Contact Us

Use the form on the right to contact us.

You can edit the text in this area, and change where the contact form on the right submits to, by entering edit mode using the modes on the bottom right. 

         

123 Street Avenue, City Town, 99999

(123) 555-6789

email@address.com

 

You can set your address, phone number, email and site description in the settings tab.
Link to read me page with more information.

12:25 PM | *Widespread blast of winter-like cold this weekend/early next week for much of the nation*

Blog

Weather forecasting and analysis, space and historic events, climate information

12:25 PM | *Widespread blast of winter-like cold this weekend/early next week for much of the nation*

Paul Dorian

00Z Euro ensemble model forecast map of 850 mb temperature anomalies averaged over the 5-day period from day 6 (Saturday, November 10) to day 10 (Thursday, November 15); courtesy ECMWF, tropicaltidbits.com

00Z Euro ensemble model forecast map of 850 mb temperature anomalies averaged over the 5-day period from day 6 (Saturday, November 10) to day 10 (Thursday, November 15); courtesy ECMWF, tropicaltidbits.com

Overview

The active weather pattern that we have been experiencing in the eastern US during the past several weeks will continue through this week with a coastal low pressure system to deal with today, a strong cold front on Tuesday, and then another low pressure system to end the work week on Friday. That late week low pressure system will usher in a colder-than-normal air mass for much of the eastern half of the nation for the upcoming weekend and it looks like there will be reinforcing winter-like air mass early next week - likely the coldest air mass so far this season. There is an outside chance that a storm forms near the Mid-Atlantic coastline early next week with the initial cold air mass already in place and a second blast of cold air on the way. This scenario could even lead to some snow in interior sections of the Mid-Atlantic and Northeast US during the first half of next week.

NOAA’s severe weather outlook for Tuesday, November 6th

NOAA’s severe weather outlook for Tuesday, November 6th

Details

Low pressure is generating some steady rain today in the DC-to-Philly-to-NYC corridor, but this should evolve into more of a “patchy drizzle” type of precipitation pattern later today and tonight. On Tuesday, warmer air will push into the Mid-Atlantic region ahead of a strong cold frontal system that will be heading eastward from the Midwest. This strong cold front is going to raise the chances for severe weather today across the Tennessee Valley and Deep South and this severe weather threat will shift to the eastern states later tomorrow - albeit in a weaker fashion.

12Z Euro forecast map of wind flow and height anomalies at 500 mb for next Monday, November 12th with air flow from Siberia to across the North Pole to the central US; courtesy ECMWF, tropicaltidbits.com

12Z Euro forecast map of wind flow and height anomalies at 500 mb for next Monday, November 12th with air flow from Siberia to across the North Pole to the central US; courtesy ECMWF, tropicaltidbits.com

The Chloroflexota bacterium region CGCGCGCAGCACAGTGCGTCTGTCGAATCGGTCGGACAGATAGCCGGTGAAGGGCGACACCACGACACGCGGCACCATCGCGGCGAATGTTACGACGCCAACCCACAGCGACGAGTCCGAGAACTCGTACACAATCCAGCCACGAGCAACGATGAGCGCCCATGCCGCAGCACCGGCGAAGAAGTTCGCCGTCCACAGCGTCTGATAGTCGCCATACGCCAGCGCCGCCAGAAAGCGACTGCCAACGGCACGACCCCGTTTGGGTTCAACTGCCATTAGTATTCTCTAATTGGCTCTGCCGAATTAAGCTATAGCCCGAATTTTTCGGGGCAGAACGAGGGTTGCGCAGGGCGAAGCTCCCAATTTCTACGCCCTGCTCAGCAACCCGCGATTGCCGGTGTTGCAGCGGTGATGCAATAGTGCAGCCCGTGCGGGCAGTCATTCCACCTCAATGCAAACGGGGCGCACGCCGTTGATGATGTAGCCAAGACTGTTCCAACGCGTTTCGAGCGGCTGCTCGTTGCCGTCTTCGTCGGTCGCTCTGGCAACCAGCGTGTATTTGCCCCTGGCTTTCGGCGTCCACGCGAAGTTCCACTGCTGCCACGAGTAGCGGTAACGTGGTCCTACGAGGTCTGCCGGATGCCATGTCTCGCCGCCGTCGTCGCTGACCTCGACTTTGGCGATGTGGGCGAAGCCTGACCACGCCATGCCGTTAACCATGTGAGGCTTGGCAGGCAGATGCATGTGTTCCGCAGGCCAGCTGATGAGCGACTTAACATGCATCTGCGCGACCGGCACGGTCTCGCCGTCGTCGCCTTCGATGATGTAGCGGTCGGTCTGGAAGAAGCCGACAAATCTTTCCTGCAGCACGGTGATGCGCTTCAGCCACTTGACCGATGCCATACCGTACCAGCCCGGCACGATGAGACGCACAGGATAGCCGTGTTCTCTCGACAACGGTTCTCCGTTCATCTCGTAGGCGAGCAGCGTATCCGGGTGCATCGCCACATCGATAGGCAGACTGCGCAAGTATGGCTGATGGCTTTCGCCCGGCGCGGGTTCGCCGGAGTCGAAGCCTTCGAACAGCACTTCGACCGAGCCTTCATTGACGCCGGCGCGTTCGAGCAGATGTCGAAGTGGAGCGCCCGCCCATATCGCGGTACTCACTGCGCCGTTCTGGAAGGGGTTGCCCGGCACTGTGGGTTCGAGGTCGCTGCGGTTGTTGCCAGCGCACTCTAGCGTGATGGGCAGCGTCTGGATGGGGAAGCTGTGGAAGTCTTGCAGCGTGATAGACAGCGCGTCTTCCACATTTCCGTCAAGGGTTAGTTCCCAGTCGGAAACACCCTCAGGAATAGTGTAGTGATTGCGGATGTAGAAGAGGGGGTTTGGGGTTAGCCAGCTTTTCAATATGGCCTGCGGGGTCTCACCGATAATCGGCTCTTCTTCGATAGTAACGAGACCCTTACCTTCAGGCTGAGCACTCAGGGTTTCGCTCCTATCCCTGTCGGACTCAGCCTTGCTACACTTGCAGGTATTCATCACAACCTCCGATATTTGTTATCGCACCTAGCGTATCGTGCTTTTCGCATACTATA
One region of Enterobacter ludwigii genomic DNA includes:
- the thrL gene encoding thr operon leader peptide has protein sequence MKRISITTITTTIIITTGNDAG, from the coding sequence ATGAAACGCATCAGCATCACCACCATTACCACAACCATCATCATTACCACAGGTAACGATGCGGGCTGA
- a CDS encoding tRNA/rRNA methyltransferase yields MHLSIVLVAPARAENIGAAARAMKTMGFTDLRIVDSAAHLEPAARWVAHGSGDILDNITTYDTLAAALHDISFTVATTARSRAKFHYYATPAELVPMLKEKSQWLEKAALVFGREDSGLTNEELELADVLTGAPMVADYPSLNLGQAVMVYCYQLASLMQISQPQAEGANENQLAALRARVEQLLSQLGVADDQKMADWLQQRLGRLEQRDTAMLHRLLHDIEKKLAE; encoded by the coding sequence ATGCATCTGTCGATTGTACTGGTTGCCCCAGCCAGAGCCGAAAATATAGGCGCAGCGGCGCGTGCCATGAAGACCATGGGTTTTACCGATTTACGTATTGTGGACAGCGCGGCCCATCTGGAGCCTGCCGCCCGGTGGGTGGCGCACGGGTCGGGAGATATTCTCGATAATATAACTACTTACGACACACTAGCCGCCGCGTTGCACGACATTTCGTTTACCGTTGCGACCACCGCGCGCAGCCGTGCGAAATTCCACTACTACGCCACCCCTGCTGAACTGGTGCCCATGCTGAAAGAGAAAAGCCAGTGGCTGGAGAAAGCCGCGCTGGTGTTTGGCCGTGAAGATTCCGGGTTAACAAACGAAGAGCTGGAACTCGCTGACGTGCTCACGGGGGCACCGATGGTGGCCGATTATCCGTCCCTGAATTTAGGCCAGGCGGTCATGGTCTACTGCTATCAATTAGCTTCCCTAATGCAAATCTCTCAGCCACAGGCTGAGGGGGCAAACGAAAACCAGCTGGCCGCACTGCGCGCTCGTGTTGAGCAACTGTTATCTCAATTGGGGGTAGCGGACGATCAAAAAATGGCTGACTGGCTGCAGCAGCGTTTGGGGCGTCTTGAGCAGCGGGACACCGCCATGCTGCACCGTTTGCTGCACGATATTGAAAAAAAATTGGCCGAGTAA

After a couple of primarily rain-free days on Wednesday and Thursday, another low pressure system will pull out of the southern states on Friday and head towards the Mid-Atlantic coastline. This late week system is likely to generate more rain for the DC-to-Philly-to-NYC corridor and then it’ll usher in colder-than-normal air for the upcoming weekend. In fact, the colder-than-normal trend that begins this weekend is likely to persist through the first half of next week as a reinforcing winter-like air mass - the coldest so far this season - spreads across much of the eastern half of the nation. In fact, this blast of cold air coming for the early-to-middle part of next week looks like it will have its origin in Siberia for the first time this season if one follows the forecast map of 500 mb wind flow trajectories.

Signs point to a strong wave of energy in the upper atmosphere early next week that could set off the development of a storm near the Mid-Atlantic coastline depending on how far south it “digs”; courtesy NOAA/EMC, tropicaltidbits.com

Signs point to a strong wave of energy in the upper atmosphere early next week that could set off the development of a storm near the Mid-Atlantic coastline depending on how far south it “digs”; courtesy NOAA/EMC, tropicaltidbits.com

There is a chance that a storm forms near the Mid-Atlantic coastline early next week as the next cold shot approaches and there actually could be cold enough air already in place for some snow across interior sections of the Mid-Atlantic/Northeast US should this potential storm actually materialize. There are signs that a powerful wave of energy in the upper atmosphere will swing south and east early next week and if this system can “dig” far enough to the south, there very well could be a storm formation near the Mid-Atlantic coastal region – too early to say right now, stay tuned.

Meteorologist Paul Dorian
Perspecta, Inc.
perspectaweather.com 



Video discussion: